HK Commercial Property Market To See Mild Impact From Interest Rate Hikes
HONG KONG – The expected interest hike of the US Federal Reserve and the Hong Kong Monetary Authority (HKMA) this year could have marginal effect on the Chinese territory’s commercial property market, according to an opinion piece by Colliers that was published on the South China Morning Post (SCMP) on Tuesday noon (12 April, SGT).
Hannah Jeong, Head of valuation & advisory services at Colliers in Hong Kong, said even if HKMA decides to raise interest rates by the same amount as the Fed for the rest of the year, it will likely only have a soft impact on risk to local commercial property investors.
“First, we expect the HKMA to move slower in increasing rates to minimise any negative economic impact. Second, too much capital is chasing the limited supply of quality assets in Hong Kong. A large number of funds have raised new money in 2022, all eager to find good opportunities in the market. This competition will counterbalance the potential cap rate expansion.”
“Third, geopolitical tensions might boost the inflation rate faster than the interest rate. This is highly likely to keep Hong Kong in negative interest rate territory, where the interest rate is below the inflation rate. While the COVID-19 pandemic continues to create uncertainty and likely to slow investment decision-making, negative real interest rate conditions will offer a good buffer to investors,” she explained.
Notably, commercial property investors in Hong Kong closely monitor any Fed pronouncements on the movement of interest rates, as they are keenly aware of how it could affect their borrowing costs and investment returns.
In March, the US Federal Reserve raised interest rates by a quarter point and hinted it could increase it 6 more times, up to a total of 100 basis points (bps) before the end of the year, as it attempts to fulfil its objective of increasing employment and maintaining America’s annual inflation rate to around 2 percent.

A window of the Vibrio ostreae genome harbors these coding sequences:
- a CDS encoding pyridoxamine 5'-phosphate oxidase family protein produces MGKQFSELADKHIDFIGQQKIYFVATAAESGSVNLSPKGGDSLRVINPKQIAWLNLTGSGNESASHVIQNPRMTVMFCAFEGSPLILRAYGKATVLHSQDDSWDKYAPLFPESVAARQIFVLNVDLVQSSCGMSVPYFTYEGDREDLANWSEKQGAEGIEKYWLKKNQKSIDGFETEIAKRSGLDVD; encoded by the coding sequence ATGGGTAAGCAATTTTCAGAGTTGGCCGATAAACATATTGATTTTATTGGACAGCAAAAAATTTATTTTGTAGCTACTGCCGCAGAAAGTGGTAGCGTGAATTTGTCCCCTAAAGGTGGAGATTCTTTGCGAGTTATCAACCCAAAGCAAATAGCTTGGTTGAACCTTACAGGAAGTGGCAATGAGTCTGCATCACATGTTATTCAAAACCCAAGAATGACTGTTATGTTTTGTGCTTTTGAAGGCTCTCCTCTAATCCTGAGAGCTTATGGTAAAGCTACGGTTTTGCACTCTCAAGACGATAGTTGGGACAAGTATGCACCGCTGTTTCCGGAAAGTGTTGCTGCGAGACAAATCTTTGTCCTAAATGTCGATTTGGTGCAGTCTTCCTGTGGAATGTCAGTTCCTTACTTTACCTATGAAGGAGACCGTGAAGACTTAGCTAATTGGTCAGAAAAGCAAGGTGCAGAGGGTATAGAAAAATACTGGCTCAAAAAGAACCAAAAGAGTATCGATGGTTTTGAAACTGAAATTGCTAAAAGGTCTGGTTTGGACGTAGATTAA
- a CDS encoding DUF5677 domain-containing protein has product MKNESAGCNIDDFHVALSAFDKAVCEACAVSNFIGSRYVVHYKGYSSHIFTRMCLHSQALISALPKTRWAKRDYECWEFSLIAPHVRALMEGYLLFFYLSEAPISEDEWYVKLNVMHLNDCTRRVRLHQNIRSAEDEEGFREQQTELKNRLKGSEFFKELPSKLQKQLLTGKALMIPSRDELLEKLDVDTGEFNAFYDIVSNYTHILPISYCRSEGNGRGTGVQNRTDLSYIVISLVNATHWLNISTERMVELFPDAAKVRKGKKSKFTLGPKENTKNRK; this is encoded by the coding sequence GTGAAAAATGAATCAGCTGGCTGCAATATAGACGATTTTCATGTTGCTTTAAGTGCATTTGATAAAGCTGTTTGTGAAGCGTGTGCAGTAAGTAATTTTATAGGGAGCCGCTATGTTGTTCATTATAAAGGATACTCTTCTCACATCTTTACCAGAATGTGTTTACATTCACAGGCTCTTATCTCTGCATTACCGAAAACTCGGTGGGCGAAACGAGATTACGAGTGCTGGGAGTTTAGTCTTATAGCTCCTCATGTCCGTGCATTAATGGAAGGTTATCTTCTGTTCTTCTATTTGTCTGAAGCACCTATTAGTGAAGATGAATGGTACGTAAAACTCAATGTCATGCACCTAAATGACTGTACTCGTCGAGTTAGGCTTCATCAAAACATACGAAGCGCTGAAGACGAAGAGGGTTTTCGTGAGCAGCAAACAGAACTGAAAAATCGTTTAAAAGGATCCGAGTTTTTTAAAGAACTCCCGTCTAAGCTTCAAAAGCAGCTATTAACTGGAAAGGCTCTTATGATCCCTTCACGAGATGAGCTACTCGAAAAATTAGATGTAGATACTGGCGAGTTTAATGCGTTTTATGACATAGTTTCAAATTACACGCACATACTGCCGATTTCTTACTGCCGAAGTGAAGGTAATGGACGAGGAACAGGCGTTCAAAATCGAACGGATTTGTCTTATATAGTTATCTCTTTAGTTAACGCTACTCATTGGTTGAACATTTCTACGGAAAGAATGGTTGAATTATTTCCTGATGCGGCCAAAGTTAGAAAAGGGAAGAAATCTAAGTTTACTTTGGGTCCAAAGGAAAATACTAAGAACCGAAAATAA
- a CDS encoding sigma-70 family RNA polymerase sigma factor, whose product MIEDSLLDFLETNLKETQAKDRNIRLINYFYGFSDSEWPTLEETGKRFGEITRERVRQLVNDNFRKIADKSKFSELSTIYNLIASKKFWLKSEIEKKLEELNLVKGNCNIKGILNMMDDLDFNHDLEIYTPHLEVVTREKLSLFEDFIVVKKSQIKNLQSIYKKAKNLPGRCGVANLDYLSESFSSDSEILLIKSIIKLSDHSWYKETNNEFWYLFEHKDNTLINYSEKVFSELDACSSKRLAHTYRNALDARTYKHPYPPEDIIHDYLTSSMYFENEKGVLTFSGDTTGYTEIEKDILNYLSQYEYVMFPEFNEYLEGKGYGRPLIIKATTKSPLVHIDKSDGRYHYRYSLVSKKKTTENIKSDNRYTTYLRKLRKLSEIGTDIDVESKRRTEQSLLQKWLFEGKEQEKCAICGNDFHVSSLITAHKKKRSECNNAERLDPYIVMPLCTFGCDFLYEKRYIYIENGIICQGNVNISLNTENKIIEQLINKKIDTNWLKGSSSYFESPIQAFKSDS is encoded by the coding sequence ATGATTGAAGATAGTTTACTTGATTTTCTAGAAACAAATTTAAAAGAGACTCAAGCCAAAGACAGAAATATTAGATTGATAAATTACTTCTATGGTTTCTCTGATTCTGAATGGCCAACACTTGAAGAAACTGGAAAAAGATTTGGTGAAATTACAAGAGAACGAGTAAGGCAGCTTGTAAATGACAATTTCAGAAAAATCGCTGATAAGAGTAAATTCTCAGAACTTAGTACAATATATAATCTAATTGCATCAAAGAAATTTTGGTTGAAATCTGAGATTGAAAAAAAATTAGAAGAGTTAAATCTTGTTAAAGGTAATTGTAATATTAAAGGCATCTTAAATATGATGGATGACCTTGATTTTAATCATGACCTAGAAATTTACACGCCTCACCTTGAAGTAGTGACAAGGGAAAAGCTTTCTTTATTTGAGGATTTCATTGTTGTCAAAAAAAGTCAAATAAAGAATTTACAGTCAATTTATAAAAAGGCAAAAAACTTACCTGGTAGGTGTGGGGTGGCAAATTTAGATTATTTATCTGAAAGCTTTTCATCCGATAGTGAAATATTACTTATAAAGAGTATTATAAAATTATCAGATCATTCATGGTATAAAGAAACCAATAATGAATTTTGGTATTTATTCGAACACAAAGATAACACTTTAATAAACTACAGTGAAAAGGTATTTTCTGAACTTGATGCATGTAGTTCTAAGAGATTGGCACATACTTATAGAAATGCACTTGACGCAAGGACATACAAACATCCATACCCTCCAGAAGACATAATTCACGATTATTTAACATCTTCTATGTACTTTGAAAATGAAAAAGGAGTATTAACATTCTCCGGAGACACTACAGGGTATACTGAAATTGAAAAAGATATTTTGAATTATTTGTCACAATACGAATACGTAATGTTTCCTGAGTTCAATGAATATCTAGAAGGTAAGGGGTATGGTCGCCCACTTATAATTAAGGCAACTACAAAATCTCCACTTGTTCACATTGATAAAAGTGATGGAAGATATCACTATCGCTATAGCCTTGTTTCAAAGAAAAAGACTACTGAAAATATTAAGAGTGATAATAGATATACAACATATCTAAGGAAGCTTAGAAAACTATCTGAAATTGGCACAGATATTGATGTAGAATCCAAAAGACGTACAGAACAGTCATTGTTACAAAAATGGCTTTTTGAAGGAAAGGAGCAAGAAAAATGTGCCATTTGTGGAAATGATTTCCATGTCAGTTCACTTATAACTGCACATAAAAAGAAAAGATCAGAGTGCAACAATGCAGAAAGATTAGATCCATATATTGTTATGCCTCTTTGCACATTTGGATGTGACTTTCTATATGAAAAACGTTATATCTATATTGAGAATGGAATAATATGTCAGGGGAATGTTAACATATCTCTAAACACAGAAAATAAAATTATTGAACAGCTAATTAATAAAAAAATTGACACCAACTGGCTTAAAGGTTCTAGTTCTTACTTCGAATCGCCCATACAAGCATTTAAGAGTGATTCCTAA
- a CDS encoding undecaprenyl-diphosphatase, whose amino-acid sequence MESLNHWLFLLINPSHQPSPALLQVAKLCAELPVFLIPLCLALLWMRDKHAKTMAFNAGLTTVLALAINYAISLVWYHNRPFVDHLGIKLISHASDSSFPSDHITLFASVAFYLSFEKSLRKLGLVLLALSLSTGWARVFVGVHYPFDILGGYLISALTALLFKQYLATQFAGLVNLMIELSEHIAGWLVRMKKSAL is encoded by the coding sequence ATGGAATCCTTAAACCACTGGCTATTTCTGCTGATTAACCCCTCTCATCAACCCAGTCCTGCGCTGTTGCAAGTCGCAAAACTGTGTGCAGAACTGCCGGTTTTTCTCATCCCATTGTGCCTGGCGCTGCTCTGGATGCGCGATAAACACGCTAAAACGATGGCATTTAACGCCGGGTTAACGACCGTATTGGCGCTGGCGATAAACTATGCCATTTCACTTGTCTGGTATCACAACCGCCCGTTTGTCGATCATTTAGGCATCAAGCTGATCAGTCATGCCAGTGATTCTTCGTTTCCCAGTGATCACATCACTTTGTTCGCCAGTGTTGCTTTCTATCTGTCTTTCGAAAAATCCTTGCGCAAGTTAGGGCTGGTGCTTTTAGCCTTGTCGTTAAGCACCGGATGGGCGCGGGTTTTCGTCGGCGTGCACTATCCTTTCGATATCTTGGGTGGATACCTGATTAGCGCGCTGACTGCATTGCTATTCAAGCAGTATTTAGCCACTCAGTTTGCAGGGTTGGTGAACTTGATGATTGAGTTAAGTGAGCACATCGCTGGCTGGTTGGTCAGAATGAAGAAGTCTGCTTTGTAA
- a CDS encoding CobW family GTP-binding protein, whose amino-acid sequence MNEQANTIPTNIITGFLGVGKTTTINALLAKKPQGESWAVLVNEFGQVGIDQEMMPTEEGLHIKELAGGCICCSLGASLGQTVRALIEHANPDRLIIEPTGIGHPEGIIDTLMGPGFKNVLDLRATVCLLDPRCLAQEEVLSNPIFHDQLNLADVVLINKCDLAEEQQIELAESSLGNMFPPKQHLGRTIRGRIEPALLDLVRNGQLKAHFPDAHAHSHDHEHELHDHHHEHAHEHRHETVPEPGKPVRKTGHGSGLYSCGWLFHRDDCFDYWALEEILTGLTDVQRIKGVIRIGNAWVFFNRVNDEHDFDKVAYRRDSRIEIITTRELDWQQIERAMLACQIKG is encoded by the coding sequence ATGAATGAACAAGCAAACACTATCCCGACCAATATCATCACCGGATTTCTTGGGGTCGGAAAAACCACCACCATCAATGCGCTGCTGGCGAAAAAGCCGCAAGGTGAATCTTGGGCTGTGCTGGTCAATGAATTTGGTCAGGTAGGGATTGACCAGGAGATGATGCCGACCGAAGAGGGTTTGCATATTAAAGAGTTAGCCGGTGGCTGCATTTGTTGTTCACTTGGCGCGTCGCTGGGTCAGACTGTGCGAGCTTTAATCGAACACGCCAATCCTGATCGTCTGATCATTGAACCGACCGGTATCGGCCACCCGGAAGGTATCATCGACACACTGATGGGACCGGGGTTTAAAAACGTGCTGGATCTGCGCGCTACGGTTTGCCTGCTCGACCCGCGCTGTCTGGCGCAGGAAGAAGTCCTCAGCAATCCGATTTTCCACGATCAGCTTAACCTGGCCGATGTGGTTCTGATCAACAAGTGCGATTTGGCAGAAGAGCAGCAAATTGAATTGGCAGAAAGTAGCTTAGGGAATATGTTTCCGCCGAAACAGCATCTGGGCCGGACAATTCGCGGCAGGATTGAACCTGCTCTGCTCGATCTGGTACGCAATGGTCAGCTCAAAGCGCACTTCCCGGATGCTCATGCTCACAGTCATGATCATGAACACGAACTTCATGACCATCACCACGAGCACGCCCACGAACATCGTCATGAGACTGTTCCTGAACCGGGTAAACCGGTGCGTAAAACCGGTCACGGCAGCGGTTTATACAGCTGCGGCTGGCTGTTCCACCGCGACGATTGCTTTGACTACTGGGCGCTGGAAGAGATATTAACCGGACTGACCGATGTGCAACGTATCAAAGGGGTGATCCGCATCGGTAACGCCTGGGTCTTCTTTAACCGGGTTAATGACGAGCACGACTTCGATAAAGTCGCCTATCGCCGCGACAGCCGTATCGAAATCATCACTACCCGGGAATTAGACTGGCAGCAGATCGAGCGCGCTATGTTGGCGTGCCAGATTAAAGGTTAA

While HKMA hiked in lockstep, raising its base rate by 25 bps to 0.75 percent to maintain financial and monetary stability, it does not necessarily follow that local lenders will match the pace and frequency of future US rate hikes.
Hong Kong’s base rate moves according to a preset formula: either 50 bps above the lower end of the present target range for the US federal funds rate (currently 0.25 percent to 0.5 percent), or the average of the five-day moving averages of the overnight and one-month Hong Kong Interbank Offered Rates (HIBOR), whichever is higher.
Usually, a US rate increase would cause anxiety for local commercial property investors as it can potentially increase borrowing costs. However, the HKMA stated that HIBOR does not increase automatically when the US Fed rate does, and that local banks will make their own decisions based on supply and demand.
“With mild pressure from the interest-rate hike, commercial real estate investors can take solace from evidence that the direct link between higher interest rates and lower investment values in Hong Kong is not as established as one might assume. As long as investors are not highly leveraged financially, the expected interest rate hikes will not put immediate pressure on the market,” Jeong added.